Taken together, our findings indicate that all consequences of dopamine depletion on the morphology of striatal MSN can be reversible. Of course, further research is required to mechanistically determine whether MSN changes after degeneration and recovery of dopaminergic axon terminals really result from the changes in dopaminergic neurotransmission or from other factors. Similarly, further work will be required to determine the molecular pathways that govern the adaptation of MSN arborizations and spine density. Additional interventions such as acute or chronic administration of dopamine agonists and antagonists in animals with different extents of dopaminergic denervation will be required. Still, this encouraging finding suggests that it should be possible to design regimens of dopamine substitution for PD patients that avoid structural changes in striatal MSN. Such regiments could potentially also avoid the development of dyskinesias. It is already established that pronounced depletion of striatal dopamine is necessary for levodopa-induced dyskinesias in rodents. If the smaller extent of dopamine depletion in the MPTP model is confirmed as the critical factor for reversibility, these findings indicate that dopamine substitution needs to be started early in the disease course to avoid long-term motor complications.

Supplementary Materials

The following are available online at https://www.mdpi.com/2073-4409/9/11/2441/s1, Figure S1: Per-animal analysis of MSN morphology 21 days after MPTP.

Author Contributions

Experimentation and data analysis, V.S.W. and D.K.; Conception and data analysis, B.H.F. All authors have read and agreed to the published version of the manuscript.

Funding

This research received no external funding.

Acknowledgments

We thank Sabine Hamm for excellent technical assistance. We thank Janne Lempe and Eva Szegö for suggestions and help with the linear model analysis.

Conflicts of Interest

The authors declare no conflict of interest

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Figure 1. Dopaminergic phenotype in the MPTP model. (A) Schematic representation of the MPTP model. Mice received either MPTP or saline only (NaCl) on five consecutive days. They were analyzed either 21 days or 90 days after the last MPTP administration. Scale bars 200 µm. (B) Representative images of TH stained coronal midbrain sections of animals 21 days or 90 days after the last MPTP injection. The framed area of the Substantia nigra pars compacta (SNc) represents the lateral area analyzed by the stereological counting of dopaminergic neurons. (C) Number of TH-positive cells after 21 days. p-value is from unpaired t-test. (D) Number of TH-positive cells after 90 days. p-value is from unpaired t-test. When panels (C) and (D) were analyzed by two-way ANOVA (Df = 1 for both factors), we observed a significant difference for treatment (F = 30.05) but no significant difference for time point (F = 2.81). (E) Striatal dopamine concentration, measured by HPLC, is relative to the mean of the NaCl condition. Two-way ANOVA (Df = 1 for both factors) revealed a significant effect of treatment (F = 25.33) but not time point (F = 0.34). (F) Striatal concentration of dopamine metabolites, i.e., (DOPAC+HVA)/dopamine, relative to the mean of the NaCl condition. Two-way ANOVA (Df = 1 for both factors) revealed a significant effect of treatment (F = 31.74) but not time point (F = 2.58). Each marker represents one animal. Numbers of animals are in Table 1.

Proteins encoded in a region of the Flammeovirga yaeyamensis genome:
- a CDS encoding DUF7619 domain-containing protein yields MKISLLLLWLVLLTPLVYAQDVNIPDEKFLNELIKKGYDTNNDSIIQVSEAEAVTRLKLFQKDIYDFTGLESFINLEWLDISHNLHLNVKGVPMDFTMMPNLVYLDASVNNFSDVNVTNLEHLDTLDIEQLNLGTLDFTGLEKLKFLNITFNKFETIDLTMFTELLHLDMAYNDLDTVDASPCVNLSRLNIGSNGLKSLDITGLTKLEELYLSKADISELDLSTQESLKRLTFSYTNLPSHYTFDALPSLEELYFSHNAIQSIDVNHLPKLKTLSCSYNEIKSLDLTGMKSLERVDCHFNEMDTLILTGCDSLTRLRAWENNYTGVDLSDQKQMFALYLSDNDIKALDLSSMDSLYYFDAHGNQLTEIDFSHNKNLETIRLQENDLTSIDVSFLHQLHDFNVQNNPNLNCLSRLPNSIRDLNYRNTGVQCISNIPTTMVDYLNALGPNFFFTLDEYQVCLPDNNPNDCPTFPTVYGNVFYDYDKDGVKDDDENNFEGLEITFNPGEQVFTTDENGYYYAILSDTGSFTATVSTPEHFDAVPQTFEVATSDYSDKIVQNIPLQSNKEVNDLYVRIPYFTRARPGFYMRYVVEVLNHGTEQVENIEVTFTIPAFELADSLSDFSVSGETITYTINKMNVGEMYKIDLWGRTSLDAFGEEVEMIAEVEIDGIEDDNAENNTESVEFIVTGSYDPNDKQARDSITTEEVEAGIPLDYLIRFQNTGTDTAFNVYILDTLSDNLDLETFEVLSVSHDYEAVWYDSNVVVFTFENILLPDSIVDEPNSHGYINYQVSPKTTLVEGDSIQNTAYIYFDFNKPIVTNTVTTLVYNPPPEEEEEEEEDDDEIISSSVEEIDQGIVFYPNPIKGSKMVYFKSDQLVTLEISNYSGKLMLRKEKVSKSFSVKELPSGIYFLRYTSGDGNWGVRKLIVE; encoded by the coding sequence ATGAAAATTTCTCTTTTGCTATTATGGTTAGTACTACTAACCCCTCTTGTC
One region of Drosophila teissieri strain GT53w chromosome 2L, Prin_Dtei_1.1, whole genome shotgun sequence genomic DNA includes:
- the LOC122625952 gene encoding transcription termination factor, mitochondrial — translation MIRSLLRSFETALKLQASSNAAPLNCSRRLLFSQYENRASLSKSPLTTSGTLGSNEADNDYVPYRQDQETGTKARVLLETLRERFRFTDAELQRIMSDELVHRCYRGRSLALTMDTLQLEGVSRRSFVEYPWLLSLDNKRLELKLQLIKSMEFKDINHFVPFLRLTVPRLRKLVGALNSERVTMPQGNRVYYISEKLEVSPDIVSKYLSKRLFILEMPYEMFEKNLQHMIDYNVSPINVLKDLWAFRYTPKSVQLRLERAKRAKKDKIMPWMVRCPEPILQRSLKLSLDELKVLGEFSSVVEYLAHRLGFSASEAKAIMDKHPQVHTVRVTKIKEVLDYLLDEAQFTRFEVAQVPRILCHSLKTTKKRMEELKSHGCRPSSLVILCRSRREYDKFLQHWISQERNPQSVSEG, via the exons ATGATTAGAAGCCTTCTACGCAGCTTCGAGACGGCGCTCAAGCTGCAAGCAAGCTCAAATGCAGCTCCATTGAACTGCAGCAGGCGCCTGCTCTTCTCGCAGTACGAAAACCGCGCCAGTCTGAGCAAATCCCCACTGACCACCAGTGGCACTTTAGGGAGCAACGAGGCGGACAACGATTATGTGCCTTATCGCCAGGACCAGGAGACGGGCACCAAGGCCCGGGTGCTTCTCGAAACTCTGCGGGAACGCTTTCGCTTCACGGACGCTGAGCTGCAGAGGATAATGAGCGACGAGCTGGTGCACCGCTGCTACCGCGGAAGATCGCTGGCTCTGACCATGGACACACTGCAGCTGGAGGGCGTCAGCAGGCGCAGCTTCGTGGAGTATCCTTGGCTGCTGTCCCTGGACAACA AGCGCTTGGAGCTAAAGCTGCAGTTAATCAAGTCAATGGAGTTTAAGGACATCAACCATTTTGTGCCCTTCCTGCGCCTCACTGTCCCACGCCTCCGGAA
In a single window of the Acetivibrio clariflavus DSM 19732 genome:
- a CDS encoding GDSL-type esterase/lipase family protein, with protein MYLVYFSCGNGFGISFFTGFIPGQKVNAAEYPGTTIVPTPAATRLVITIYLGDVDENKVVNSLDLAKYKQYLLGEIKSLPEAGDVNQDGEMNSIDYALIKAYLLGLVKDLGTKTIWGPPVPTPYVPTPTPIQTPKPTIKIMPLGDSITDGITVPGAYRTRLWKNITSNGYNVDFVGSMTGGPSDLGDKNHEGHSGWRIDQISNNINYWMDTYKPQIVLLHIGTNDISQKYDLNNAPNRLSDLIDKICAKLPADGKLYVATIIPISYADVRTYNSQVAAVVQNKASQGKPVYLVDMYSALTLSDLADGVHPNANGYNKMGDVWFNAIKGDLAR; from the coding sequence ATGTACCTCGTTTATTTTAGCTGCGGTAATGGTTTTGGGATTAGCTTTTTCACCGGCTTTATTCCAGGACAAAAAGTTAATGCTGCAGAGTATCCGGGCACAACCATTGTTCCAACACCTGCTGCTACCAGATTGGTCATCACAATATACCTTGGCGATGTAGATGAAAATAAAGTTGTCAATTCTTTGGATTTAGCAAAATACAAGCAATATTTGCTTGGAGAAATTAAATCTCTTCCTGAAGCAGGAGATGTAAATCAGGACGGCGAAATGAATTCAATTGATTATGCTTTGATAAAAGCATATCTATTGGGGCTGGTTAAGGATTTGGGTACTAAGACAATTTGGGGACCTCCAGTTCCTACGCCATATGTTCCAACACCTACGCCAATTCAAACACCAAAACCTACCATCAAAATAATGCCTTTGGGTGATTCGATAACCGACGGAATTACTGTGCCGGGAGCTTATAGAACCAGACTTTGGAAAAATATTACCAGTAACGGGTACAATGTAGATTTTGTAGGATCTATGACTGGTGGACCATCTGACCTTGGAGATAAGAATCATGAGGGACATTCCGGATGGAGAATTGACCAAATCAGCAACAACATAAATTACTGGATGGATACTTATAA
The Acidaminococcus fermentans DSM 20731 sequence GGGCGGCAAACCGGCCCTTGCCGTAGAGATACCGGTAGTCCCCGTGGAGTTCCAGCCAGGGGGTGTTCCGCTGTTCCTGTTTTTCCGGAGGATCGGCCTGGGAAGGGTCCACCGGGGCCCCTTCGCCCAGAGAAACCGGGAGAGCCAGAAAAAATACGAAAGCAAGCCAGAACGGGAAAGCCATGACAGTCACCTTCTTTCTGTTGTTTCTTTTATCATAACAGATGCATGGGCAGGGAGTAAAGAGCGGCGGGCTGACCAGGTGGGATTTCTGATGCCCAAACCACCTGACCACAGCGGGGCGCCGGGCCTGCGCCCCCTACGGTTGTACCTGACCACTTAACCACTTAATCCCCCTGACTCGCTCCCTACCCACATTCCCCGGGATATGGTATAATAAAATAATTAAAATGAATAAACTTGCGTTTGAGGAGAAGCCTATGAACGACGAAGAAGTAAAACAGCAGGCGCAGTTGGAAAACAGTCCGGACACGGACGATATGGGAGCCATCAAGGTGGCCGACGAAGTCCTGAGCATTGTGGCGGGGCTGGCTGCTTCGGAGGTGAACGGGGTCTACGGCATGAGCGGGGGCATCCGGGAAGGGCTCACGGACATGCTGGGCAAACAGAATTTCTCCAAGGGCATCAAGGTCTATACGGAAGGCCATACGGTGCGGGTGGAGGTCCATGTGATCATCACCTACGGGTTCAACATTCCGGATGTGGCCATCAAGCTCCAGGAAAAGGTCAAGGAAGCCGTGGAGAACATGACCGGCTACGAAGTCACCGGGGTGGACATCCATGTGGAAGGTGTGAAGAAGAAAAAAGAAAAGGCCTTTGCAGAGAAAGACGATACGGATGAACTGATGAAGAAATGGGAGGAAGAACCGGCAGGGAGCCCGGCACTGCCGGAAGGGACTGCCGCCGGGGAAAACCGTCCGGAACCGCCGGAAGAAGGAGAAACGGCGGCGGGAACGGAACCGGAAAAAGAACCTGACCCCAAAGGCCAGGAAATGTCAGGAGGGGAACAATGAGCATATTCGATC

Figure 1. Dopaminergic phenotype in the MPTP model. (A) Schematic representation of the MPTP model. Mice received either MPTP or saline only (NaCl) on five consecutive days. They were analyzed either 21 days or 90 days after the last MPTP administration. Scale bars 200 µm. (B) Representative images of TH stained coronal midbrain sections of animals 21 days or 90 days after the last MPTP injection. The framed area of the Substantia nigra pars compacta (SNc) represents the lateral area analyzed by the stereological counting of dopaminergic neurons. (C) Number of TH-positive cells after 21 days. p-value is from unpaired t-test. (D) Number of TH-positive cells after 90 days. p-value is from unpaired t-test. When panels (C) and (D) were analyzed by two-way ANOVA (Df = 1 for both factors), we observed a significant difference for treatment (F = 30.05) but no significant difference for time point (F = 2.81). (E) Striatal dopamine concentration, measured by HPLC, is relative to the mean of the NaCl condition. Two-way ANOVA (Df = 1 for both factors) revealed a significant effect of treatment (F = 25.33) but not time point (F = 0.34). (F) Striatal concentration of dopamine metabolites, i.e., (DOPAC+HVA)/dopamine, relative to the mean of the NaCl condition. Two-way ANOVA (Df = 1 for both factors) revealed a significant effect of treatment (F = 31.74) but not time point (F = 2.58). Each marker represents one animal. Numbers of animals are in Table 1.
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Figure 2. Dendritic arborization of striatal MSN 21 days after MPTP. (A) Representative images of Golgi stained MSN in the striatum analyzed 21 days after the last MPTP injection. Scale bars 50 μm. (B) Total dendritic length (TDL), (C) number of branch points (BP) per MSN, (D) segment length (SL = TDL/BP). Each marker represents one MSN. Numbers of MSN are in Table 1. p-values are from Mann–Whitney tests.